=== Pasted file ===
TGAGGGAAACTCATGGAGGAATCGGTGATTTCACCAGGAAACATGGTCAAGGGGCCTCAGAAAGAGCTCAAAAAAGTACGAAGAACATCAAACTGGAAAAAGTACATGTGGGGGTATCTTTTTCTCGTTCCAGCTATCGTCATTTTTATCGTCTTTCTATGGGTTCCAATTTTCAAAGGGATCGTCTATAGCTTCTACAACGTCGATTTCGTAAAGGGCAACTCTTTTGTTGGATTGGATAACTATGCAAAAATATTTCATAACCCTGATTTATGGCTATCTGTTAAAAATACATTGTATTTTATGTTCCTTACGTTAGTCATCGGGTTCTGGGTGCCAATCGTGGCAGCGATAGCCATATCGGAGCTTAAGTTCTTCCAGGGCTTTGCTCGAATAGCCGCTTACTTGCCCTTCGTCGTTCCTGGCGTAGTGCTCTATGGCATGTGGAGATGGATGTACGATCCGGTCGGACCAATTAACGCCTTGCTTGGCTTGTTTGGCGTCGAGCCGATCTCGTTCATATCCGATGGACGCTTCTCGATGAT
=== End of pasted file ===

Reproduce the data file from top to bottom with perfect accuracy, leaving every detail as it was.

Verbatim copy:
TGAGGGAAACTCATGGAGGAATCGGTGATTTCACCAGGAAACATGGTCAAGGGGCCTCAGAAAGAGCTCAAAAAAGTACGAAGAACATCAAACTGGAAAAAGTACATGTGGGGGTATCTTTTTCTCGTTCCAGCTATCGTCATTTTTATCGTCTTTCTATGGGTTCCAATTTTCAAAGGGATCGTCTATAGCTTCTACAACGTCGATTTCGTAAAGGGCAACTCTTTTGTTGGATTGGATAACTATGCAAAAATATTTCATAACCCTGATTTATGGCTATCTGTTAAAAATACATTGTATTTTATGTTCCTTACGTTAGTCATCGGGTTCTGGGTGCCAATCGTGGCAGCGATAGCCATATCGGAGCTTAAGTTCTTCCAGGGCTTTGCTCGAATAGCCGCTTACTTGCCCTTCGTCGTTCCTGGCGTAGTGCTCTATGGCATGTGGAGATGGATGTACGATCCGGTCGGACCAATTAACGCCTTGCTTGGCTTGTTTGGCGTCGAGCCGATCTCGTTCATATCCGATGGACGCTTCTCGATGAT